Anyway, clearly our tight schedule is now all gone to pot, so in a way the pressure is off. We have arranged to leave Chertsey at Alvecote this weekend, and have booked birthday dinner at the Nelson insterdof the Greyhound. I shall miss visiting the latter pub, butbthe food at the Nelson when we visited last month was outstanding, so that will be something to lok forward to.

It's extraordinary to think, now that Chertsey is back on the Grand Union after probably thirty-odd years, how many hundreds of times she must have been up and down it in her working life. I know it's fanciful, but it's almost as of the boat knows its way around the bends and into the locks. Not instinct maybe, but perhaps engineering. Apart from the trip down to Cassiobury (and I only did that as far as Cowroast) this os only the second time I have travelled this part of the GU (the first was on Chiswick, a long time ago) and I only now appreciate how lovely it is.

Tuesday 23 July 2013

Literal web log

Return to Stretton day 2

Dudswell top lock - Fenny Stratford
11 hours
About 20 miles
26 locks

Faster progress today because fewer slow people in front of us. Perhaps we'll manage an earlier start tomorrow!

Red Lion, despite being a 2010 CAMRA local pub of the year, has only Doom Bar and Pedigree. No food so making a curry out of the veg that was only slightly mouldy. Broad beans tomorrow!

Monday 22 July 2013

Return from Cassiobury

Can we get back to Stretton in a week?

Day 1
Iron Bridge Lock, Cassiobury - Dudswell Top Lock

About 12 miles
31 locks
12 1/2 hours
32 degrees

Came as far as Berkhamsted with the London Narrow Boat Project boat Guinevere, being returned to Braunston by Mike and his crew - excellent lock sharing!

Friday 19 July 2013

So far, so...

Up bright and early this morning - as I have been every morning, in fact, since this summer finally began - and set off with my bag full of clean boating undies, and another one containing the contents of my Beanies organic vegetable box (did I mention I accidentally landed in the painfully trendy bit of Sheffield?) down the hill to the station. Even at eight in the morning it was sweltering, and I would have succumbed to the temptation of getting on the bus, only I didn't have enough change and I couldn't face the bus driver's look.

This time I was off to Watford Junction, where Iain verybkindly met me and took me to meet Chertsey at Cassiobury Park, where we are attending the IWA National Festival (or 'The National' as the cognoscenti know it). You may recall that I was not relishing a weekend of being entertained by Sheridan the Robotic Sheepdog.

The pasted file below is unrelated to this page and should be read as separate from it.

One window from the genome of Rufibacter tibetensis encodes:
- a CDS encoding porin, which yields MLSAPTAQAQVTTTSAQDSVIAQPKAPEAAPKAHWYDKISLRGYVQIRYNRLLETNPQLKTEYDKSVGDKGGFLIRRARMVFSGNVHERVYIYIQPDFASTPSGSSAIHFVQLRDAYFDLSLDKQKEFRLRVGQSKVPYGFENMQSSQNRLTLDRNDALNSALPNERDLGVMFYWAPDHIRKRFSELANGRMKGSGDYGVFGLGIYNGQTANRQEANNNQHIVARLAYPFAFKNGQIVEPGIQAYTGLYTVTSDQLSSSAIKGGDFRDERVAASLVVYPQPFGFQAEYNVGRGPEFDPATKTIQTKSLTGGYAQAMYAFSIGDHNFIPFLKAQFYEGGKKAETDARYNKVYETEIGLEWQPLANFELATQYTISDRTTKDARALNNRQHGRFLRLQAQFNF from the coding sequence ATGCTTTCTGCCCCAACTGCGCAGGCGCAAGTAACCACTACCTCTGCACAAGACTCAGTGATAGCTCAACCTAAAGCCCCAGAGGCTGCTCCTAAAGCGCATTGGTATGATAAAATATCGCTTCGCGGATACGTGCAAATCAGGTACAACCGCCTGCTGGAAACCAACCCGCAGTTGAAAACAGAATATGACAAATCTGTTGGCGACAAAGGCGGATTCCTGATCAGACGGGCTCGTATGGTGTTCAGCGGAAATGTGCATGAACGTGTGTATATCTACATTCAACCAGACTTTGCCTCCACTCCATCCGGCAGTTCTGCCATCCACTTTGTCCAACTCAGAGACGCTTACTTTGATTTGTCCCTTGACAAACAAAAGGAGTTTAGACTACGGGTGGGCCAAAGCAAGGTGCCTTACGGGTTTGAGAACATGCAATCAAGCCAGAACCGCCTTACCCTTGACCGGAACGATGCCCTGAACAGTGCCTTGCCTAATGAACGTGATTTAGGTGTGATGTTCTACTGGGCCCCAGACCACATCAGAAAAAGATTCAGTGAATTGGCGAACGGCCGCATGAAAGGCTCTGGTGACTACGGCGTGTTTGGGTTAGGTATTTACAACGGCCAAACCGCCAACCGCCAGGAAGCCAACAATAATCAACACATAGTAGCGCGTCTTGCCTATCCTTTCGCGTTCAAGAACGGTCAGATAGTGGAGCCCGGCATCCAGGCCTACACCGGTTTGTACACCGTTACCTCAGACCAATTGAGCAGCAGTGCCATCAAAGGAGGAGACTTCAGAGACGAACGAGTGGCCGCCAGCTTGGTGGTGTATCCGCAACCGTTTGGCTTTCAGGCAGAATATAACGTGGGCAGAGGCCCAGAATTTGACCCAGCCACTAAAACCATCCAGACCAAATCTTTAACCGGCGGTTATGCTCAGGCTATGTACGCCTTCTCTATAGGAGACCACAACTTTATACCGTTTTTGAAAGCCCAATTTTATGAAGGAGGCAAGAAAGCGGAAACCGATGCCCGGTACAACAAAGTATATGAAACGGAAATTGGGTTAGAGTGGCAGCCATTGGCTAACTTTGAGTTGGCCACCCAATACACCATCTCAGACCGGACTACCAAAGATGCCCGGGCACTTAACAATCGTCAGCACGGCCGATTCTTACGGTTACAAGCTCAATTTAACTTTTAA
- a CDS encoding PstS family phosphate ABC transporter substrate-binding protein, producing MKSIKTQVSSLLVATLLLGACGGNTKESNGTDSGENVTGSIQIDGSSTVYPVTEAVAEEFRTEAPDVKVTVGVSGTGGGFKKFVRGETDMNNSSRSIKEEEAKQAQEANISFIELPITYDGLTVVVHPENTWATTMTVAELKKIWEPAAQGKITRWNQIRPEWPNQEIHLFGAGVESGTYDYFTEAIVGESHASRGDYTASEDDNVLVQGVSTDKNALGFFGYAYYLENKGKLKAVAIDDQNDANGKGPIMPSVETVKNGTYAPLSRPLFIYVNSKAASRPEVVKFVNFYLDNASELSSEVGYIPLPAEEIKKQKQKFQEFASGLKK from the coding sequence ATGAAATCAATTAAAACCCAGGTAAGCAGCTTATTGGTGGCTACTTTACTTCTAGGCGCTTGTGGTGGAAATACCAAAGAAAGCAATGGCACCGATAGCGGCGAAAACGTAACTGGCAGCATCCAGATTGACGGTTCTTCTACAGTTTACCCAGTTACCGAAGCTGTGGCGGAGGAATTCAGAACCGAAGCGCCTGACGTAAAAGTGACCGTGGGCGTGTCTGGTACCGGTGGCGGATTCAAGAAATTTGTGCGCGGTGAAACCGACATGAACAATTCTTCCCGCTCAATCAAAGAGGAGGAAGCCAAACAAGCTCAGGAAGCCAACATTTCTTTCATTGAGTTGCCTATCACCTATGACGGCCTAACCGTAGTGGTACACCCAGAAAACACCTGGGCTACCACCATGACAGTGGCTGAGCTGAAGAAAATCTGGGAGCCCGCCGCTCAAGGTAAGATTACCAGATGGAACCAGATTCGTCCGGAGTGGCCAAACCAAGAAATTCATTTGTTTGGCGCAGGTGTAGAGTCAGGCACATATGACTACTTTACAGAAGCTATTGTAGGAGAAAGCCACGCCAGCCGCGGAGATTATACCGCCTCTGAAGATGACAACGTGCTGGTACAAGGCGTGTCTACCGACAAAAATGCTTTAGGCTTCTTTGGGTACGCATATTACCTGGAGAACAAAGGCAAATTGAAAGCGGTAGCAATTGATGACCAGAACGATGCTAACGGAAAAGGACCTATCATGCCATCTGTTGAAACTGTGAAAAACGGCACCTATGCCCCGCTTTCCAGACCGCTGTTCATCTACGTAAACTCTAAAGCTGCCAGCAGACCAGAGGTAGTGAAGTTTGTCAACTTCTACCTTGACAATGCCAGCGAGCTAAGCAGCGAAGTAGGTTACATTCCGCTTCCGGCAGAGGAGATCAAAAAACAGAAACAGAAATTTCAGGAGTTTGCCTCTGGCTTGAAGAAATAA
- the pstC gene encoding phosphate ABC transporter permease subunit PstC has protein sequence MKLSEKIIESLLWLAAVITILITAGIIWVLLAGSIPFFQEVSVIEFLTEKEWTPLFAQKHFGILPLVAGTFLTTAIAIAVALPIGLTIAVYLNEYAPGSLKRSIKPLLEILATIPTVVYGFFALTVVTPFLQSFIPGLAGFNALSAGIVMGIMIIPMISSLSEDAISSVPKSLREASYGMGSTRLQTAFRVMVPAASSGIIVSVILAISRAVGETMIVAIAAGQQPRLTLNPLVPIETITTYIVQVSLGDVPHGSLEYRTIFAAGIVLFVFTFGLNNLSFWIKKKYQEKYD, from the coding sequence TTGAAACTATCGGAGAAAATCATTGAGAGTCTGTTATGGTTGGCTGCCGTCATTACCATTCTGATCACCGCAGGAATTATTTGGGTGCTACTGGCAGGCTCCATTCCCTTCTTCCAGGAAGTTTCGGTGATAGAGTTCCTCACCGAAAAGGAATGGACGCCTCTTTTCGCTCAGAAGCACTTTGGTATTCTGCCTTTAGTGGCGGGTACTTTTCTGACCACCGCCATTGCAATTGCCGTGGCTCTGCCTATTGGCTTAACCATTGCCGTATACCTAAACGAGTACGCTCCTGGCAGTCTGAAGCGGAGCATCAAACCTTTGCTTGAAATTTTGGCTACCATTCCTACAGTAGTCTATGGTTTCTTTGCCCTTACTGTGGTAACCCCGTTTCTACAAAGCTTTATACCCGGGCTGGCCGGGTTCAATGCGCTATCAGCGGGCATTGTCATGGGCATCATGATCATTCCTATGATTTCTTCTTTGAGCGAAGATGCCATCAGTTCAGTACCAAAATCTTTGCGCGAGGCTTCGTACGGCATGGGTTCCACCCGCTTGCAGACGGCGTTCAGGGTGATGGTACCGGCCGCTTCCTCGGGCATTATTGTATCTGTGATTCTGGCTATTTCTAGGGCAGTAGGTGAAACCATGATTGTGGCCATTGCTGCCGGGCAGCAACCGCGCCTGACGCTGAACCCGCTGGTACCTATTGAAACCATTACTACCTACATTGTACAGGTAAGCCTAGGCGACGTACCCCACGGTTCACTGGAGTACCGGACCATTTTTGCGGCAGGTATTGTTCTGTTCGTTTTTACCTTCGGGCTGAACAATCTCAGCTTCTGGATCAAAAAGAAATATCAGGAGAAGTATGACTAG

I've not been to many Nationals - we went by car to Beale Park and Preston Brook, and in Warrior to St Ives, and that's it. The thing thatnpeople are noticing about this one is that there isn't actually very much emphasis on boats. Cassiobury Park is a lovely park, but the main festival site is a long way from the canal. There are only about eight historic boats here, and we're not really displayed to best advantage. I don't know how many other boats have come and are strung along the towpath, but they certainly don't feature heavily in the publicity material.

On the field there are some of the usual stands, but I don't think it's my imagination that there are fewer than in the past. No Waterways World; no boatbuilders; strangest of all, no CRT fundraisers... There are lots of food stalls and a beer tent with about half a dozen real ales.

There is no mud, which must be a disappointment to the Wergies (or is it spelt WRGies?). The whole site is very pleasant indeed, and our towpath mooring most agreeable. The temporary infrastructure that has gone into this weekend is very impressive, and there are dozens of volunteers making sure no one leaves by an incorrect exit. The are some nice little bits and bobs to buy (but the best ones have already been snapped up of course). Best of all we have met up with the Plovers and the Owls and the Warblers (Izzie on Bath has accused me of having a bird fetish and this will only bear it out).

As for the festival itself, I shall reserve judgement until tomorrow at least.

Monday 15 July 2013

Shipyard Songs sharing

You may recall me raving a few months back about the Unthanks' 'Songs from the Shipyards' CD and above all, show, in which their songs accompany a compilation of archive film charting the boom and decline of shipbuilding on the Tyne.

There really, really ougt to be a DVD release of it, but I guess they have their reasons.

What I stumbled upon today, however, looks every bit as good, if perhaps more transient. I say looks, because I'm at work and haven't had the chance to listen to it, but take a look and a listen to this website.

Sunday 14 July 2013

Travels update

For various reasons (mostly to do with eating, drinking and socialising) I didn't post regular updates of our journey back from Braunston. A grand total of no people whatsoever have expressed and concern, nay any interest, about this, but I thought perhaps I should bring you up to date before the next leg begins.

Following a brief delay in leaving Braunston, we set off in the company of the josher Owl, and the extraordinarily hospitable Jim and Sue thereof. Owl is one of the loveliest conversions I have been inside, all beautifully polished wood. Its butty, Hampton, is done out in 1930s style and is equally impressive, although it wasn't with us on this trip.